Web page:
Cracked voices, thingmebobs and whatchamacallits…

The fraught art of naming things

Naming things is fundamental to us. It’s how we define the world and ourselves.

Words are always dangerous and, as any playground bully knows, names are the most dangerous of all. They can scar us for life.

Ask any soon-to-be-parent who’s ever puzzled their way through a book of baby names. Just what do you choose? Is it John or Jon or even Juan? Isobel or Isabelle or Issy?

Names matter. They label us and stick much longer than post-its. They are full of magic.

In past times, many people believed in invisible beings such as fairies but using the name was extremely unlucky. Instead they were ‘the wee folk’, ‘the Gentry’ or ‘the Hidden Company’. More recently, JK Rowling hit the nail (or was it a tack, brad or pin?) squarely on the head with ‘He-who-must-not-be-named!’

Tolkien, the master of naming things, based Bree on the Buckinghamshire town of Brill. Now Brill is a lovely place, built on a hill with its own windmill. I visited it once and was treated to a slap up tea by the ladies at the Methodist Church there – but that’s a different story.

Brill on the Hill © Copyright Bill Nicholls and licensed for reuse under this Creative Commons Licence.

Brill’s first inhabitants (or at least the first who fixed its name) called it Breg, literally ‘hill’ in the local Celtic language. When the Anglo-Saxons invaded they asked a local what this large lump in the ground was called and were told Breg. Now in Anglo-Saxon a lump in the ground was a hyll, so naturally enough the newcomers now started calling the place Breg Hyll. Eventually this was shortened to Brill. Now, since most of us no longer speak Common Brittonic or Old English, naturally enough locals in the twenty-first century refer to the lump in the ground that the town is built on as Brill Hill.  So over time the place has become Hill Hill Hill. Names are so difficult!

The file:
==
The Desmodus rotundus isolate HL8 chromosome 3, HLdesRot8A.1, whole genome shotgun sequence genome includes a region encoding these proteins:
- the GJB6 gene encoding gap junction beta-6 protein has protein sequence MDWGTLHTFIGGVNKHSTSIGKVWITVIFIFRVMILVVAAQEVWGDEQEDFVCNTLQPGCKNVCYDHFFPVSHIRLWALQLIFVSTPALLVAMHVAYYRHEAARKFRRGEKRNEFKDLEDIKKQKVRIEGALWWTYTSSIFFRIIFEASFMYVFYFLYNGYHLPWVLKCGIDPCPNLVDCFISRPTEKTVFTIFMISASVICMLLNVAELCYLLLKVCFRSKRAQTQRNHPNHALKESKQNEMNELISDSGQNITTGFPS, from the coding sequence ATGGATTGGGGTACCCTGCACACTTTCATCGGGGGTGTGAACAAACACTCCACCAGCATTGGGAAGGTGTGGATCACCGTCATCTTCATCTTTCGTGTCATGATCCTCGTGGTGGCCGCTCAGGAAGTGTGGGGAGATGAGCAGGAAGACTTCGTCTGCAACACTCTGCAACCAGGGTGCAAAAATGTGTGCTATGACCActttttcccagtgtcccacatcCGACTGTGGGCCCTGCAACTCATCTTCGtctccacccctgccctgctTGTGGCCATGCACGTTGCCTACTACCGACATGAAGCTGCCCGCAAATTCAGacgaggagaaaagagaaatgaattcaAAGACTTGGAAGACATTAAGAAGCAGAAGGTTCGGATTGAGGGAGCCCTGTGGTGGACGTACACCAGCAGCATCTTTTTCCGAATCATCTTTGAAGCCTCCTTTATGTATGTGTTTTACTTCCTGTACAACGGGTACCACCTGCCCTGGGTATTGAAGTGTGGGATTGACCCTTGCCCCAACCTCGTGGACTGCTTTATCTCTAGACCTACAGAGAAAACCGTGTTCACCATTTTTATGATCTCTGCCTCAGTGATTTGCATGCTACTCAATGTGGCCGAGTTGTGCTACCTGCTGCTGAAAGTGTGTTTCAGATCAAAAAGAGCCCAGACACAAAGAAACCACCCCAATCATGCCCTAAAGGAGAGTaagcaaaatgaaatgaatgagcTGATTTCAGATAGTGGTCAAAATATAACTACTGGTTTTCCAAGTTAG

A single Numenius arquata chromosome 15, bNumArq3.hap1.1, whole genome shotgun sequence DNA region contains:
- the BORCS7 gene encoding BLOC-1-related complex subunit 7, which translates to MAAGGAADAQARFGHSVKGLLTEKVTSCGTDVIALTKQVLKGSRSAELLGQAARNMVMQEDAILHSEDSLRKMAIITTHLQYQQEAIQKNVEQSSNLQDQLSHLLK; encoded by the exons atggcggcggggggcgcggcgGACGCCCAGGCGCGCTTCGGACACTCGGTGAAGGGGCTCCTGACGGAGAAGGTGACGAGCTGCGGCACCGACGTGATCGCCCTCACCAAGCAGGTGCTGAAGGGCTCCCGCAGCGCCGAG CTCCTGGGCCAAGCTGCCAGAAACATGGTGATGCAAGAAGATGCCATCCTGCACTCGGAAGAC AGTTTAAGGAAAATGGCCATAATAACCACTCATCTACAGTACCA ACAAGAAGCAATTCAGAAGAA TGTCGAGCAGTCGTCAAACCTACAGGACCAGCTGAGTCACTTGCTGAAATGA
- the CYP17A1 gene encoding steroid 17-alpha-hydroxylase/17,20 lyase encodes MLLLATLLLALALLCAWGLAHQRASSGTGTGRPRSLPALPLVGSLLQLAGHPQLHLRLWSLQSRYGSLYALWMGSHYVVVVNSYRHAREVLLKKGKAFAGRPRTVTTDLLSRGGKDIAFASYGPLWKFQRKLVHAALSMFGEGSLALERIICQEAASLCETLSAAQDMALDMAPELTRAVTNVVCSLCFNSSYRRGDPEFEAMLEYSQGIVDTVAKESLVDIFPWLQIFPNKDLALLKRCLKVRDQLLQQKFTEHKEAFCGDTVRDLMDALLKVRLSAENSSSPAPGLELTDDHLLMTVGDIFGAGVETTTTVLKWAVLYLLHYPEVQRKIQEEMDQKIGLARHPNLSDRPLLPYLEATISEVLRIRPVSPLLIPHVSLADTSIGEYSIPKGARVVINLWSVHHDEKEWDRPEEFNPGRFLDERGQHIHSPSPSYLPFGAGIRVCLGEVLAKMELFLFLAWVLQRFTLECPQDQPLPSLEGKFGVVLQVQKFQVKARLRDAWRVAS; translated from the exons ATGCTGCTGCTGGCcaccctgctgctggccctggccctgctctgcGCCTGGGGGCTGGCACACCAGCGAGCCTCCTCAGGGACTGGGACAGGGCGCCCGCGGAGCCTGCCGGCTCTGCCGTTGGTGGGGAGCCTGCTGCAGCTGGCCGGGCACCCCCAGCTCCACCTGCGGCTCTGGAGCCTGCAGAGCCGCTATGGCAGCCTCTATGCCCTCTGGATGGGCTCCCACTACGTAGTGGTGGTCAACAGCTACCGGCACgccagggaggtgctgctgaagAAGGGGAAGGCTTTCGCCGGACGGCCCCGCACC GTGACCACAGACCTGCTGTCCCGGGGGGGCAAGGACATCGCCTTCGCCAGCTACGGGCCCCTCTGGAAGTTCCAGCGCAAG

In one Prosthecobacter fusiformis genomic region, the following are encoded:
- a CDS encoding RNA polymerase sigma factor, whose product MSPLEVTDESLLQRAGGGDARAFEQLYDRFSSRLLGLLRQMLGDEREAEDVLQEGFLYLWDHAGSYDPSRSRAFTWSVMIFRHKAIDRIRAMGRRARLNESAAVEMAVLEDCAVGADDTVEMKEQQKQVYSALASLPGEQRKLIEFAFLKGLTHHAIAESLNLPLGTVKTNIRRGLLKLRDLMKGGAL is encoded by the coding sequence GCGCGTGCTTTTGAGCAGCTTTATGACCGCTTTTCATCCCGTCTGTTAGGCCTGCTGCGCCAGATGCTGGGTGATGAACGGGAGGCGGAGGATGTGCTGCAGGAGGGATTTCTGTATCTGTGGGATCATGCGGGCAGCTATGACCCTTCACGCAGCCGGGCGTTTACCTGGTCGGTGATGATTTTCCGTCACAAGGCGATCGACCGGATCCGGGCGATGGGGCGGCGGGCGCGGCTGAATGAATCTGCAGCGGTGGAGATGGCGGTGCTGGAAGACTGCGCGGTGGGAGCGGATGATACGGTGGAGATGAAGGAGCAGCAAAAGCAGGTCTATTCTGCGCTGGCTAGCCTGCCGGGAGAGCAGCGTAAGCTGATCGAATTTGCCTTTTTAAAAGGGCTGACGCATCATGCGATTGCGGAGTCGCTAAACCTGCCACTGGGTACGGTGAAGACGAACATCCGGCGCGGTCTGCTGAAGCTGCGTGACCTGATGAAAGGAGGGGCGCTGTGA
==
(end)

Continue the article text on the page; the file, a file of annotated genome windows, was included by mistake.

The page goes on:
Names always carry hidden messages from the past. Have you ever wondered why we kill a cow (from the Old English) but eat beef (from the French boeuf). Could it have anything to do with the Norman Invasion? After 1066 it was the local Anglo-Saxons who slaughtered the animals but the rich French-speaking Normans who ate the meat. (No, this has nothing to do with Brexit!).

But what has all this got to do with Jenni, me or song cycles? Well, a Pinnock is a dialect name for a hedge sparrow – Palmer, the Anglo-Norman for a pilgrim: creatures whose habitats have over time been eroded by both carelessness and lack of care. But that’s not it!

What could we call a song cycle about people whose stories and names have been forgotten? People who lived on the edge and had fallen over it. There was only one choice really:

1. damaged and showing lines on the surface from having split without coming apart.
2. informal. crazy; insane.

1. the sound produced in a person’s larynx and uttered through the mouth, as speech or song.
2. a particular opinion or attitude expressed.


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